Monitoring strategy And data collection

Module 6: Data collection methods

6.3 Tips for dealing with bias

Tips for dealing with bias offers pointers to help mitigate bias as far as is possible.
Why use it? Bias is a potential risk in any research, however in PVE, risk of bias can be considerable, particularly where respondents may be unwilling to speak openly or directly on the subject matter.

This tool is useful at all stages of the programming cycle. It can be used together with:

1.1 Understanding the VE challenge

1.2 Identifying factors of vulnerability and resilience

2.2 Articulating change

4.1 Plotting levels of change

5.1 Strategies to address challenges to monitoring PVE programmes

6.2 Data collection methods

Issues of bias apply equally to context analysis, baseline studies, evaluation and monitoring and should be addressed as early as possible in the design process of any programme and M&E framework.

Identify your sampling strategy early in the survey process. Make sure you clearly define who your respondents are during design phase and, where possible, over-sample to compensate for attrition (lower response rates) and removing incomplete data. It may be difficult to have a representative sample, as some groups may be more willing to engage than others. For example, in some contexts, women might be more likely to participate or young, well-educated and engaged youth might be more likely to participate than other young people. Understanding the population and having a strategy for weighting of data should compensate for this.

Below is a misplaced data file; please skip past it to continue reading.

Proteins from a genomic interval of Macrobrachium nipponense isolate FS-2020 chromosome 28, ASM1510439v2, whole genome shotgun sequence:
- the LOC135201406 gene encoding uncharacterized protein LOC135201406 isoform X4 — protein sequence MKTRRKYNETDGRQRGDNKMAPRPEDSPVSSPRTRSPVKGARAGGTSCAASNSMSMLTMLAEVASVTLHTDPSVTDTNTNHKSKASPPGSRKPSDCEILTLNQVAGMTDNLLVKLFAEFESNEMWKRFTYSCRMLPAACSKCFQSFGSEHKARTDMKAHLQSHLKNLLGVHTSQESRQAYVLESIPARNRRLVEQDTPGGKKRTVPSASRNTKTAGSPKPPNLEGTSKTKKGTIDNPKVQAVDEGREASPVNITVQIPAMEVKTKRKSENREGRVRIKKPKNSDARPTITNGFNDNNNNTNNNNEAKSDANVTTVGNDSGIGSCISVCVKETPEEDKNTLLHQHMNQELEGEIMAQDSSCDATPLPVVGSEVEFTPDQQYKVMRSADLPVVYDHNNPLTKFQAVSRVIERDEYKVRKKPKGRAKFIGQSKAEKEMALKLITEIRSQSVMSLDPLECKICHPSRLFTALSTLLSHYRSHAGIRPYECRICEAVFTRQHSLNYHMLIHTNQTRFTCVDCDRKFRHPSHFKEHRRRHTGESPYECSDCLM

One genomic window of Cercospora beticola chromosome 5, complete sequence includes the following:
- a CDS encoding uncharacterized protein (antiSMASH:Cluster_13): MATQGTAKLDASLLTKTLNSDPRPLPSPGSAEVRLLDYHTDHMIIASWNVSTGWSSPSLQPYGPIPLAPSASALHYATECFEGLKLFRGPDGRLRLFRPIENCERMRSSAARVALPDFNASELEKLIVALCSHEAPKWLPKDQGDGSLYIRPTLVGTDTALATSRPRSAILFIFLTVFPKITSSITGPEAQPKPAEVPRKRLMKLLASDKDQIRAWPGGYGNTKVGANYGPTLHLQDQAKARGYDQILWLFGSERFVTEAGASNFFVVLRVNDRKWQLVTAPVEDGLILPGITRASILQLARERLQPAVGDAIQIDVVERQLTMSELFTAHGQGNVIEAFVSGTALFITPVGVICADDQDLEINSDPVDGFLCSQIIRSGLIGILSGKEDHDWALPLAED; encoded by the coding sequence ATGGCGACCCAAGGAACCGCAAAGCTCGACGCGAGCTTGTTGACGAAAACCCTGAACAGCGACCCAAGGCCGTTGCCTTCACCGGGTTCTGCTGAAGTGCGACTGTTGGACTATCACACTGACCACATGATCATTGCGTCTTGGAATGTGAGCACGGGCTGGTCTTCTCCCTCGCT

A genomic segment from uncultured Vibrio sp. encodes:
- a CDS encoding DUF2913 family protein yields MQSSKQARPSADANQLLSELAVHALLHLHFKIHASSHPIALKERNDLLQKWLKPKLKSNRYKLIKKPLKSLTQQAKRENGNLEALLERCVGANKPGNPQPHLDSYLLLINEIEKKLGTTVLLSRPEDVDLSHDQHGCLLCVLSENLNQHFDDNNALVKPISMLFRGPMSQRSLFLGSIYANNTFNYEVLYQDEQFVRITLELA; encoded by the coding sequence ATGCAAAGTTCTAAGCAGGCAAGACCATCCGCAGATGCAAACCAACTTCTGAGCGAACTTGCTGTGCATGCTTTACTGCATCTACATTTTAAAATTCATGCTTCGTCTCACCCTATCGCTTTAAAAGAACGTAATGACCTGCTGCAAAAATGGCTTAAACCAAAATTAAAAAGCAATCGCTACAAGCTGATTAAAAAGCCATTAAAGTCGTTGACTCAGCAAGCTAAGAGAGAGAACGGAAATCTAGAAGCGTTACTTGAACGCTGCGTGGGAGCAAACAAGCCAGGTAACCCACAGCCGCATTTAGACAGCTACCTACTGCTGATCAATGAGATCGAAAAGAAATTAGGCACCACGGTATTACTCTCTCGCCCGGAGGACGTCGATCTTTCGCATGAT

Response bias can occur when response rates are low as data is collected from those who respond to surveys (those who have self-selected to respond). Response bias also refers to the inaccuracy in answers given by respondents. Issues can be acquiescence bias, when respondents say what they think you want to hear, and desirability bias, when respondents ascribe to behaviours and characteristics that are desirable. Online or anonymous surveys are ways to reduce such bias, as well as asking neutrally worded questions.

In PVE, programming data collection can be challenging and available data limited. In addition, reliance on a few data collection methods can increase the risks of bias within data collected, as the biases can be amplified in a PVE context. Using a number of different methods to assess change can reduce these risks, and various methods can help contextualise and validate data, as well as highlight gaps or limitations.